Bilateral Knee Replacement – Connie DeFord Patient Story

Connie reflects on her double knee replacement: the first occurring right before COVID-19 halted elective surgery. The second, 5 months later. 

A history of knee pain

“My knee pain was absolutely horrible. It affected every aspect of my life. I had a limp so I’d use a cane. I couldn’t go to the grocery, or any store for that matter, that didn’t have a cart to use. My husband basically became my personal chauffer. He’d pull right up to the curb because I could barely walk far enough to make it to a cart.

When you’re hurting, you don’t want to do a lot… which wasn’t like me at all. My grandkids would come over and I was so limited in what I could do, that my husband had to help me.

I couldn’t stand that.

That was the point I knew I had to do something else. I’d received injections and had done some other treatments, but nothing was providing me relief anymore.

My doctor did X-rays and said I was a candidate for a total knee replacement. I’ve always been a bit leery about undergoing surgery. I had cancer years ago that required major surgery and I’ve just never felt really comfortable with the idea. But, I had faith that if my doctor thought this could help the pain, it was worth the risk.”

Not all patients are candidates for this product and/or procedure. Only a medical professional can determine the treatment appropriate for your specific condition.

Well, then COVID-19 hit. 

"We’d only started hearing about it, and I remember thinking… oh my gosh, what if I have to wait to have surgery? I was so worried because I’d finally made up my mind to proceed and was mentally ready for it. I didn’t want to then have the disappointment of it being delayed indefinitely.

Thankfully, they were able to do my first surgery on March 13, 2020 right before COVID-19 really closed things down. The surgery went as planned. I was surprised at how well I felt right after surgery. I remember walking from the recovery bed into my room’s bed using a walker and I just couldn’t believe it.”

It’s important to follow your doctor’s orders and work hard in the weeks and months following joint replacement surgery to complete your physical therapy.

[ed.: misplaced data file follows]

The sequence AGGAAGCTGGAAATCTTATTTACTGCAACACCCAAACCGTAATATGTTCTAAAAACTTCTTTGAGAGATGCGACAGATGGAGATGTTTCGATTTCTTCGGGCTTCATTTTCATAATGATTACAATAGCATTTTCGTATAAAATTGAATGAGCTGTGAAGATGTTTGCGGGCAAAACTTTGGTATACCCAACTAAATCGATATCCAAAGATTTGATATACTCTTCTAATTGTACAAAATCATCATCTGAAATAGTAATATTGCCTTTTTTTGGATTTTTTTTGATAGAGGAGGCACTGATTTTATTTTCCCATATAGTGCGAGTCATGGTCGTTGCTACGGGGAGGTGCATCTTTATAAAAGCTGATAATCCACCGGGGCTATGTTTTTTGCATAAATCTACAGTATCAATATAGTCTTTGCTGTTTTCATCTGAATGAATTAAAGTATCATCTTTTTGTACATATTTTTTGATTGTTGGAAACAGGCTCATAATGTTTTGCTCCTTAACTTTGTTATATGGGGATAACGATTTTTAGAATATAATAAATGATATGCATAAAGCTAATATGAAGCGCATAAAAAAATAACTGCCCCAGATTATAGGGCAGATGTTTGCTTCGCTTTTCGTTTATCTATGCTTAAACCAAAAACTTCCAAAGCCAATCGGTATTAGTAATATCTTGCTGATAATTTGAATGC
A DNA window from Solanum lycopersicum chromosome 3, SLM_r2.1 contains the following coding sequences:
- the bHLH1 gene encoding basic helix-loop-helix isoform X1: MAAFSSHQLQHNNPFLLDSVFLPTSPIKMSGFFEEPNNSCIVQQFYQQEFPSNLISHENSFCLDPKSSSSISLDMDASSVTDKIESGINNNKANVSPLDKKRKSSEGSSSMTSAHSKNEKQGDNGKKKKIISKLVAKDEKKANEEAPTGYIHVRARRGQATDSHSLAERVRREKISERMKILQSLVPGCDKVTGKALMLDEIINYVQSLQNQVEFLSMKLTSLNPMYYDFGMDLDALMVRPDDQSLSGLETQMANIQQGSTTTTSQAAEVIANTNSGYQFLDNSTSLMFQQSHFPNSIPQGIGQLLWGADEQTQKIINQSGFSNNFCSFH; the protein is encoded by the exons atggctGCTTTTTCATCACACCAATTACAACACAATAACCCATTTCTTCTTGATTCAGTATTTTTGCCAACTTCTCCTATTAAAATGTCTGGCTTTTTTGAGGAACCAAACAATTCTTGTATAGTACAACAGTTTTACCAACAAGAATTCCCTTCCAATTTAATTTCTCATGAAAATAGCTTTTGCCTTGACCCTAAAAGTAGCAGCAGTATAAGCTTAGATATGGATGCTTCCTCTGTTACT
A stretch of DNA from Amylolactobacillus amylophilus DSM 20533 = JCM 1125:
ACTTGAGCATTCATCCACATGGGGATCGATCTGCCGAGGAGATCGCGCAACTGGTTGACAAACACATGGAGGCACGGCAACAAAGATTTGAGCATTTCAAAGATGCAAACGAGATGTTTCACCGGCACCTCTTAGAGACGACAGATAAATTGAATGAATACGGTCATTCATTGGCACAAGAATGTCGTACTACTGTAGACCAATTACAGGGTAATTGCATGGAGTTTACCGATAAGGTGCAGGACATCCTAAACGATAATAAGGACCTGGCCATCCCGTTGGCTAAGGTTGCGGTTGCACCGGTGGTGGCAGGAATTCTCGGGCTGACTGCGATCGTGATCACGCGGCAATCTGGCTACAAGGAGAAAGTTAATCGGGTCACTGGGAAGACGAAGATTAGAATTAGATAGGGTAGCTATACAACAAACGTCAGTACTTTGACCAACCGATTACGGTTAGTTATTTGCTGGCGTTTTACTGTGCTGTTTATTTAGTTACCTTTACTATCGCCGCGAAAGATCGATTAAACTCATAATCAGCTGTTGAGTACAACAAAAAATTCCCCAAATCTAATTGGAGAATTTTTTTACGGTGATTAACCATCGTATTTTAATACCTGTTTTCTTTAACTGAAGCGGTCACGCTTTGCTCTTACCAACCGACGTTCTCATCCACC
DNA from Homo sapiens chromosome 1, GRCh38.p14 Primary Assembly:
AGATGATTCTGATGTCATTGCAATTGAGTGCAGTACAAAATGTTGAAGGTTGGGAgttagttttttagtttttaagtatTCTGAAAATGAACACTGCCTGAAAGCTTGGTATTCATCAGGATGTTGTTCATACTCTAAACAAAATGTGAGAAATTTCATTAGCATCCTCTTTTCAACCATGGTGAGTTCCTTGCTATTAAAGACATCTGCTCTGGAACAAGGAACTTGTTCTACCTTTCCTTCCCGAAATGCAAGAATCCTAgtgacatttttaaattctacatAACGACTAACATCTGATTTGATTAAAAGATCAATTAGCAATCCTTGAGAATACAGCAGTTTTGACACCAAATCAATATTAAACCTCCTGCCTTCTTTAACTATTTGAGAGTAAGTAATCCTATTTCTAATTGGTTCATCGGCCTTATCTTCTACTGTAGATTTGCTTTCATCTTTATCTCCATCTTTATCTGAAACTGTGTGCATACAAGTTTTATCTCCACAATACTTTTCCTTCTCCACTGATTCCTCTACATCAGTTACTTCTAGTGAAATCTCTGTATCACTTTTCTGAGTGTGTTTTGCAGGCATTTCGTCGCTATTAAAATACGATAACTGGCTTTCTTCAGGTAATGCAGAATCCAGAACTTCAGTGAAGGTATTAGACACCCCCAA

“During this first recovery, a few of my family members were allowed to be in the hospital. They were amazed that I was up moving so quickly. I spent one night in the hospital, only because my insurance required it. But, I would have been completely comfortable going home that day… I felt that good.

Because COVID-19 shut everything down, I was able to do physical therapy at home, which was fine with me. I know how important it is to move, so I did my exercises faithfully for 6 weeks as directed by my doctor. I really felt great throughout the recovery process and only had to take pain meds for maybe a week right after surgery. Not long at all. I was amazed by how good I felt.”

From one total knee replacement to a double knee replacement

“It wasn’t long after my first knee replacement that I noticed my left knee hurt… quite bad. So I went back to the doctor and couldn’t believe that my arthritis was actually worse in this knee than in the knee I’d just had surgery on. I couldn’t believe it because I never really noticed pain in my left knee until after I’d had the replacement on my right. Which I guess can be common because my brain was focused on the pain from my right knee since it hurt the most at the time.”

Appropriate post-operative activities and pain will differ from patient to patient. Results are not necessarily typical, indicative, or representative of all recipient patients.  Results will vary due to health, weight, activity and other variables.

“I had my second total knee replacement surgery done 5 months after the first, in August. It was different this time because of COVID-19. Again, I had to stay overnight at the hospital because of my insurance, which I would have preferred an outpatient surgery. But I wasn’t allowed any visitors this time, and that really was a strange, kind of scary feeling. I was grateful that the nursing staff was very attentive, but it definitely was harder trying to feel comfortable around strangers."

"In the end, it’s been wonderful. I feel like I got my life back!”
 
 
 
Pictures taken roughly 2 months after second surgery.

The road to joint recovery

“Within 3 weeks of my second surgery, I was walking without any kind of assistance or aid. 4 weeks after my second surgery, I took my grandkids to the zoo and walked the entire time. It’s a big zoo… and those kids are quick! I pushed a stroller with my youngest grandchild, which I think helped. But, I did it! And I wasn’t in any pain all day. It was incredible.”

Talk to your surgeon about whether joint replacement is right for you and the risks of the procedure, including the risks of infection, implant wear, loosening, breakage or failure, any of which can necessitate additional surgery or treatment.

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